Why are people talking about banning TikTok in the UK?
What's happening? A government minister has refused to rule out that TikTok could be banned in the UK due to security concerns over the Chinese-owned app.
The video sharing platform is under increasing scrutiny over fears that data collected by its owner, ByteDance, is being passed directly to Beijing. TikTok has always denied this, but a number of governments are concerned enough to ban employees from installing the app on work phones.
The UK could soon follow suit, and security minister Tom Tugendhat said we could even go one step further and order a nationwide ban.
The TikTok debate is just one example of rising tensions between Britain and China, with Beijing accusing the US, UK and Australia of going down a "dangerous road" with their new submarine pact.
Earlier this year, The i reported that a hidden Chinese tracking device had been found inside a UK government car, while Washington accused Beijing of flying spy balloons over its territory.
Yahoo News UK breaks down what's going on and how we got here.
What did Tom Tugendhat say about TikTok?
Tugendhat, who is regarded as something of a hawk in the Tory Party when it comes to China, stressed the need for apps to be "useful tools", rather than vehicles to spread "spyware".
“Looking at the various different apps that people have on their phone and the implications for them is a hugely important question,” he told Times Radio. “I’m far too attached to my phone as my wife will tell you, my kids tell me the same, and what we need to do is we need to make sure that our phones are not spyware but useful tools for us."
He said this is why he has asked the National Cyber Security Centre to look into the potential threat posed by TikTok before deciding on the “hugely important question”.
Pressed on whether this means there could be a full ban on the app, he said: “It will be addressed with the challenges we face, with the threats we face. I’m not going to give you an answer until I know what the risks are.”
Minister says cyber experts probing risk of TikTok (Evening Standard, 1 min)
TikTok ban for government phones?
Last weekend, Rishi Sunak suggested the UK could follow the US, Canada, Belgium, the European Commission and EU parliament by banning TikTok from government phones and devices.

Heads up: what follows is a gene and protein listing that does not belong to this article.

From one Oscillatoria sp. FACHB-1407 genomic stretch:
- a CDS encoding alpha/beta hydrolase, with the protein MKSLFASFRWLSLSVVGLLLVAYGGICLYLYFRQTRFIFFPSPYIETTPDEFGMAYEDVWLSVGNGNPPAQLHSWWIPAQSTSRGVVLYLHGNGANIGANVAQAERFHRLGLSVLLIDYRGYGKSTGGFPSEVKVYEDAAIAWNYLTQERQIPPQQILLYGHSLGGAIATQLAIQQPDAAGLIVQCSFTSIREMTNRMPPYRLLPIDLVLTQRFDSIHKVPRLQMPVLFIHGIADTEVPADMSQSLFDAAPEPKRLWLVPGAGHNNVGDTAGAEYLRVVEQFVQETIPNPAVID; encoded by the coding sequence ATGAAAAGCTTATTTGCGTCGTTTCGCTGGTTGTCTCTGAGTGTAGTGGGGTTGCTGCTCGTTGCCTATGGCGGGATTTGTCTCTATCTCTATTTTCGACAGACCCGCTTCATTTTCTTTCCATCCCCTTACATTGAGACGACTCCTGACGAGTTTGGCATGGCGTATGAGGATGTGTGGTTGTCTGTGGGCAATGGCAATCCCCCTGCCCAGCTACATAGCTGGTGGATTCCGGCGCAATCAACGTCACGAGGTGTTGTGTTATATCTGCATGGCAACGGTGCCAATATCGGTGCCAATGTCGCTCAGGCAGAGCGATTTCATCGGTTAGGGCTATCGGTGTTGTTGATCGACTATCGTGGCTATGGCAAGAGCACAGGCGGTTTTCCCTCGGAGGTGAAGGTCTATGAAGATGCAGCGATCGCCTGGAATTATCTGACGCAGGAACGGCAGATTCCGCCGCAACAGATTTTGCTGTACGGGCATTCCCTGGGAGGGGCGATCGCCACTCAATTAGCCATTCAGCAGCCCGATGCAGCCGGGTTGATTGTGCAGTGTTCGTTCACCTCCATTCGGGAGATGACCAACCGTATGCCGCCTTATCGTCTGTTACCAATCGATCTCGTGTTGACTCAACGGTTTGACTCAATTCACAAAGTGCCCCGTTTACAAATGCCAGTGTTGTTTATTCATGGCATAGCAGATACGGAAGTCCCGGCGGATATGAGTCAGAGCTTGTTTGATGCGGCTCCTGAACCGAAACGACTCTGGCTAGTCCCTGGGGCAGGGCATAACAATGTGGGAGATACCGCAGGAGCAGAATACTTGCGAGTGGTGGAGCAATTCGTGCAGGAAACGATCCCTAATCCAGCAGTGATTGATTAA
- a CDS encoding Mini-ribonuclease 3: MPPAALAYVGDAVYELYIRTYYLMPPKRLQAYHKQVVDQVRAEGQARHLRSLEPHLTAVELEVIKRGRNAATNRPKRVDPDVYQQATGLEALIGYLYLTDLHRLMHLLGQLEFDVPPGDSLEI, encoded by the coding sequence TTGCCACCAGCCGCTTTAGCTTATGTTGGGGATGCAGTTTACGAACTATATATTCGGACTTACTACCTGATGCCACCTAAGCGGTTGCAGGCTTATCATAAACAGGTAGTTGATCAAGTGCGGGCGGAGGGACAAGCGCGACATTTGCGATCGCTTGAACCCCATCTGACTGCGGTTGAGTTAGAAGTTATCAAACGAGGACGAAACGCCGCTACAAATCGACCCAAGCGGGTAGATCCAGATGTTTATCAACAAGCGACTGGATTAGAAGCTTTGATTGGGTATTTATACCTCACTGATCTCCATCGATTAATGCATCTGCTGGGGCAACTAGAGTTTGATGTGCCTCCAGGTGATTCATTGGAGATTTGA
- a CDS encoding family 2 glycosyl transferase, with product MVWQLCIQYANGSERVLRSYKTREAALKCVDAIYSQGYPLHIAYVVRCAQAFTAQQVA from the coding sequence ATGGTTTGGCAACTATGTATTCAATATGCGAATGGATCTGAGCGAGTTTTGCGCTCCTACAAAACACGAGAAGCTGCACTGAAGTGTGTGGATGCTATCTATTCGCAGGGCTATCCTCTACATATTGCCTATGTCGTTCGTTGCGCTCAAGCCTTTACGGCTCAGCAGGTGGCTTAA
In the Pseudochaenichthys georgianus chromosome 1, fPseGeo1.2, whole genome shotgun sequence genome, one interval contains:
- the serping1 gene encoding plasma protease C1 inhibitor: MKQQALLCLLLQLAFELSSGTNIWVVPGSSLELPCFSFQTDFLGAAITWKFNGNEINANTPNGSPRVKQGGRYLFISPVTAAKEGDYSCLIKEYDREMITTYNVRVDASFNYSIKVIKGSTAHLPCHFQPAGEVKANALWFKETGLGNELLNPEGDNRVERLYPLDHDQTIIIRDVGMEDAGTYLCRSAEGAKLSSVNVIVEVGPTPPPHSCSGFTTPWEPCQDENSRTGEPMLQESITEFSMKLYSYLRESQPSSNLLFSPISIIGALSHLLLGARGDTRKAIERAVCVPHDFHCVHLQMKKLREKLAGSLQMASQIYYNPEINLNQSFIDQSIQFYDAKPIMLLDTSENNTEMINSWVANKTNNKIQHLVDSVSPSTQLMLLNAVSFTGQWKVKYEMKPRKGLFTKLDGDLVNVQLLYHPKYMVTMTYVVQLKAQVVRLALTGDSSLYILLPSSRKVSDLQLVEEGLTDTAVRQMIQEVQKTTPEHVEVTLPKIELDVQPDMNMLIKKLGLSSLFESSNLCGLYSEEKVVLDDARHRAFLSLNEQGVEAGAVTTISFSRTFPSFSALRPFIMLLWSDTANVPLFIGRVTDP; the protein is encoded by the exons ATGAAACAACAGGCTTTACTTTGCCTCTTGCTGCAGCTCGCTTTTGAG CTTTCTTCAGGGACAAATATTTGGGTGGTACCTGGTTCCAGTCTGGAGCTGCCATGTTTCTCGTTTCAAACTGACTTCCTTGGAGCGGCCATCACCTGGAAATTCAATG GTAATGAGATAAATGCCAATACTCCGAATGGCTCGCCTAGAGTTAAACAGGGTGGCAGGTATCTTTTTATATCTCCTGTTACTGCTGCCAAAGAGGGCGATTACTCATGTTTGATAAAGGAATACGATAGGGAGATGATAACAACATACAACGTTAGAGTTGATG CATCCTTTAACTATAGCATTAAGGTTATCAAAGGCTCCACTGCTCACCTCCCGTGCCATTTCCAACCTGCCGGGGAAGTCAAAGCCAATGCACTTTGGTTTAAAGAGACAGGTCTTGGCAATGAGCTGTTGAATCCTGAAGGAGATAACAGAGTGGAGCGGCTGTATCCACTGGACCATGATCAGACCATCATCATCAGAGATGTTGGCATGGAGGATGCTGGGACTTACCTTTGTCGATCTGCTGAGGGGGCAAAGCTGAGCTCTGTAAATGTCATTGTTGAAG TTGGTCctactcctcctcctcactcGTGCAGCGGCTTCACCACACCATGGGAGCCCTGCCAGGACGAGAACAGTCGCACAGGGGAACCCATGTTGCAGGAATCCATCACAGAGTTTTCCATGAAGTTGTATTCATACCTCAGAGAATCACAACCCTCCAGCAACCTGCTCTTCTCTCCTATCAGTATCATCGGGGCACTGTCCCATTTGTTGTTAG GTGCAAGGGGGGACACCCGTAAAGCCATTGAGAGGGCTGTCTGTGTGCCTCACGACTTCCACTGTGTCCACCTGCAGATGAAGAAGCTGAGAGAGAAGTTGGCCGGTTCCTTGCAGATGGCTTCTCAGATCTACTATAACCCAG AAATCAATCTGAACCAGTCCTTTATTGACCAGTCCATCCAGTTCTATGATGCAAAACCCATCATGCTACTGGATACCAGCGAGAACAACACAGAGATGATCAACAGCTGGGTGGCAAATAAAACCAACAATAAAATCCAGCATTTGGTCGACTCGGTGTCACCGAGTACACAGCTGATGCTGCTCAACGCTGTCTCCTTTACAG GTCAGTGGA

Speaking during a trip to the US on Monday, the prime minister said Britain is “looking at what our allies are doing” as concern spreads over the vulnerabilities created by TikTok.
He told ITV: “We want to make sure that we protect the integrity and security of sensitive information. And we will always do that and take whatever steps are necessary to make sure that happens.”
In another interview with the BBC, the PM said: "We take security of our devices seriously."
However, hours before the interviews were broadcast, Downing Street suggested no imminent changes had been planned and the PM's deputy spokesperson said: “There’s no change.”
Where similar conversations are taking place
It's not just the UK. Late last month, Joe Biden's administration gave all government agency staff 30 days to wipe TikTok from all work phones and devices due to security concerns.
Congress officially banned the app from all federal government devices in December - meanwhile more than 20 states have imposed their own government bans.
Last week the White House welcomed a new bill introduced by both Democrats and Republicans in the Senate which would give the government power to ban TikTok across the board.
If passed, the Restrict Act would give the commerce secretary authority to ban foreign technology deemed a security threat.
The European Commission and EU parliament have also imposed bans for government devices, as has the Canadian and Belgian government, Denmark's defence ministry and several Australian government departments.
In 2020 India imposed a ban on TikTok, along with 58 other Chinese-owned apps, including messaging app WeChat, claiming it wanted to "to protect the data and privacy of its 1.3 billion citizens".
China-US tensions set to be defining issue of our time (Sky News, 2 mins)